xml/lby.00041.xml Icons of Liberty: "The Liberty Bell is not of the Liberty Party"

S.J. May, "The Liberty Bell is not of the Liberty Party," Liberty Bell (1845)

Transcribed from pages 159-163 of the Liberty Bell, for the year 1845.

Although we ring the "Liberty Bell," we are not of the "Liberty Party," so called in the political world. The success of our cause depends not upon the triumph of either of the political parties into which the community is divided;—no, not upon the triumph of that party, whose avowed object is the Abolition of Slavery. The enslaved can be truly redeemed from their bondage, only by the redemption of the Slave-holders from their sin,—only by a radical change in public sentiment and feeling on this subject, at the South as well as at the North. And this is to be done by moral, and not by political partisan instruments. If we could combine all the Free States into a party against Slavery, while the majority, or only a large minority, of the people in the Slave States continued in favor of their "peculiar institution,"—they could thwart any measure we might adopt for the relief of the Slaves. Suppose, for example, we could succeed in getting an Act of Congress to abolish Slavery in the District of Columbia, and in the Territories, the opposition of the people, in those parts of the country, to such a measure continuing what it now is—how easily might they, in various ways, evade the Act, unless indeed we should go on, with the military posse of the North, to enforce their obedience.

It is only by the power of truth, and by those weapons which moral suasion wields—facts, arguments, entreaties, remonstrances, rebukes, that our warfare with this great wickedness can be accomplished. Abolitionists, all of them, used to believe this, and act as if they so believed; and our early conquests were effected by the power of truth, and not by partisan votes.

I deplore nothing, that has befallen our cause, so much as the loss of confidence in the sufficiency of truth, which has led to the institution of a third political party. Political parties, as such, have no moral character. They are based on expediency. They rely upon management, policy, compromise, intrigue, exaggeration. Nobody seems to expect that they will act upon high, moral, generous, disinterested, Christian principles. By the common understanding, that which is political is expected to be more or less different from that which is strictly moral and religious. It ought not so to be, perhaps; but so I believe it is. The interests of a party are seldom, if ever, coincident with the interests of the whole—the interests of humanity. A party is more or less exclusive, selfish; and a partisan is but partly a citizen—but partly a Christian.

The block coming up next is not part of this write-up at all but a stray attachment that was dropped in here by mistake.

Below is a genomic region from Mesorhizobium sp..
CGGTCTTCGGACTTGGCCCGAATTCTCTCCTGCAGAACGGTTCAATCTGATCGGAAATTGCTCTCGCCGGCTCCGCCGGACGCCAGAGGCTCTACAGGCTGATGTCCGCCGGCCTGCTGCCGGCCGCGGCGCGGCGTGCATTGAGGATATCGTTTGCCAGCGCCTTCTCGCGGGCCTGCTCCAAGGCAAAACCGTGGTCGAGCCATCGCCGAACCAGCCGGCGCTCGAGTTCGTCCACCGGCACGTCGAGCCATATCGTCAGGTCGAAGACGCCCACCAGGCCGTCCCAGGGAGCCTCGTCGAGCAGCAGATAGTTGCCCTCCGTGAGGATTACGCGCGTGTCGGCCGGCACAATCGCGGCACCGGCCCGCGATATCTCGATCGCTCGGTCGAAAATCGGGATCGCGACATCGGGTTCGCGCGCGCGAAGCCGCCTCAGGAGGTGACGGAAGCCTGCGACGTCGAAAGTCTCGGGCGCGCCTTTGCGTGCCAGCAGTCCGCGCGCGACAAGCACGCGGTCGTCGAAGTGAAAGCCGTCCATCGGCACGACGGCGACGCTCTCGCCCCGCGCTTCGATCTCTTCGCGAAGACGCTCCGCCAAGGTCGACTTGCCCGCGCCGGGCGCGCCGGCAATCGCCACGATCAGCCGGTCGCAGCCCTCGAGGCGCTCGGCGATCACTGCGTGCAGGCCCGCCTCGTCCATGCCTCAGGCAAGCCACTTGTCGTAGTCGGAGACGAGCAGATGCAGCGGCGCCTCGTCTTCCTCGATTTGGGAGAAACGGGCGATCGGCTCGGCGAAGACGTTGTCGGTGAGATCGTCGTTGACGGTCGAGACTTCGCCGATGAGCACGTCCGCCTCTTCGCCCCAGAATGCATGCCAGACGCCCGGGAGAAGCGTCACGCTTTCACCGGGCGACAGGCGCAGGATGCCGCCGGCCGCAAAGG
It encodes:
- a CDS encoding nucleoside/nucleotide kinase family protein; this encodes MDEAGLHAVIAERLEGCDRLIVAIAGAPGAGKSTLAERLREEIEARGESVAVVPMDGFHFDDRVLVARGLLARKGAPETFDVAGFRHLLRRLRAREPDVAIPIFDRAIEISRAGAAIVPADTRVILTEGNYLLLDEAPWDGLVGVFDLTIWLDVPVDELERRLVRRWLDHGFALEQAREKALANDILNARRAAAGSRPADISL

I have from the first feared, that the Abolitionists, who thought fit to resort to the instrumentality of a political party, would after a while be led to use such machinery as political parties have devised; and, instead of relying upon the simple lever of truth, would resort to the compound pullies of a party, and waste much of their power in merely overcoming the friction of their own machinery. I have feared that those who banded together in a political party would lose much of their influence upon the public mind and heart. Nor have my fears been lessened by the results I have witnessed. Those who have engaged in the operations of the Liberty Party have come to be more than suspected of wishing to make the cause of the Slaves a hobby, on which to ride themselves into office, or their party into power. Their statement of facts, and their arguments, however cogent, have fallen comparatively dead at the feet of their political opponents, because regarded by them only as the means by which these Abolitionists would effect their own civil elevation. And have not their most earnest, heartfelt appeals in behalf of bleeding, crushed humanity, been listened to as if they were only the cries of those who were hungering after the loaves and fishes, which are wont to be distributed to the victorious in a political contest? The suspicion may be, in many cases, a very unjust one; I believe that it is; but it had been wiser not to incur it.

The course pursued by the Liberty Party will impair not their own influence only. The suspicion they have awakened will alight in some measure upon all who have been, or are, active in the Anti-Slavery cause. Therefore it is that we are moved to send forth this among the tones that we would ring upon the public ear—"The Liberty Bell is not of the Liberty Party."

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